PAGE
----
Combining Balance Transfers and Rewards – Think Again!
If you’re looking for a new credit card, you might be tempted to apply for one of the ‘megastar’ card offerings that top the best buy tables in several categories.
The idea of getting a card with a low APR, long 0% balance transfer deal, a useful 0% on purchases introductory offer, and a great cash back or rewards scheme – all on the same card – might seem like a great option, giving you a great all-round piece of plastic for your pocket.
This isn’t actually such a sensible or economic choice though, even if you can find a card ticking all the right boxes at once. The basic problem is that mixing up balance transfers and rewards on the same card gets the worst out of each type of offer, while avoiding the undoubted advantages of each type of deal.
Cheapest Debts Serviced First
The reason for this lies in the detail of how your repayments are treated by the credit card companies, under a system called Allocation of Payments.
In all but a handful of cases, credit card issuers will use each payment you make to clear the cheapest type of debt you hold on your account before the more expensive types. For example, if you withdraw cash with your card at a rate of 25% APR, none of your payment will go towards reducing this debt until all your purchase debt at a lower rate has been cleared.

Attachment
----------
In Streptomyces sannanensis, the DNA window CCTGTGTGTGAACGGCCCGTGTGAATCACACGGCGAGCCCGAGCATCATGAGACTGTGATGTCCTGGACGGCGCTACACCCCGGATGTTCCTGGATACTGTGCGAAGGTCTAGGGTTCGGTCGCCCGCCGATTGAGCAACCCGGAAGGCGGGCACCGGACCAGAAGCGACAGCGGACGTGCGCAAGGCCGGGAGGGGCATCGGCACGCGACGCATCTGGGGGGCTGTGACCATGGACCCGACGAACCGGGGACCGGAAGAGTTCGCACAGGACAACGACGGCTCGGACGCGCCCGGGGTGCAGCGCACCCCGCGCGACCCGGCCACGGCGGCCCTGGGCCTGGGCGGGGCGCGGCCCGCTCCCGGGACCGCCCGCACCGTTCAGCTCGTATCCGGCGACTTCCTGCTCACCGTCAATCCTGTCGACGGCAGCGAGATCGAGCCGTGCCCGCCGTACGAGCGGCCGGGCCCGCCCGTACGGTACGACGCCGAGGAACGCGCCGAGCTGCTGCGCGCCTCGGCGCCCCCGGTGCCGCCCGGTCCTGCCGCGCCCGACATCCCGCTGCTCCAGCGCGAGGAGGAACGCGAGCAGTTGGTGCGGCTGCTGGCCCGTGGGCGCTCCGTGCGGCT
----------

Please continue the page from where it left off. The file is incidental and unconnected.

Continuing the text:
Card issuers do this to maximize their profits – they obviously want the debt that’s earning them the most money to stick around longer than the debt they’re making less from.
How This Affects Balance Transfers and Rewards
Money borrowed on your card at a temporary rate of 0% – which is all that a balance transfer essentially is – is going to have to be cleared before any debt built up by spending with the card is even touched.
Given the length of today’s best balance transfer deals, this can mean your purchases are sat around being charged at a full rate of interest for well over a year, even if you clear your spending balance every month – 100% of your repayment will go towards your balance transfer until it’s completely cleared.
And, considering that the only way to earn rewards is to spend with your card, it’s easy to see that whatever you gain in terms of rewards is probably going to be completely overwhelmed by the interest charged on your purchases while you still have some 0% debt to clear.
Carry More Than One Card
The solution to this problem is clear: don’t use a balance transfer card for spending on, even if you have a great rewards program on it – the numbers simply don’t add up. Although having several credit cards isn’t always a great idea, in this scenario at least it makes perfect financial sense: have one card to save money with a 0% balance transfer, while use a different one to earn rewards or cash back (always clearing the balance in full each month of course).
Don’t fall into the credit card companies’ trap of being blinded by too many features on an all-singing, all-dancing card – use a card in a way that maximizes the advantages of it’s best feature, and ignore the rest.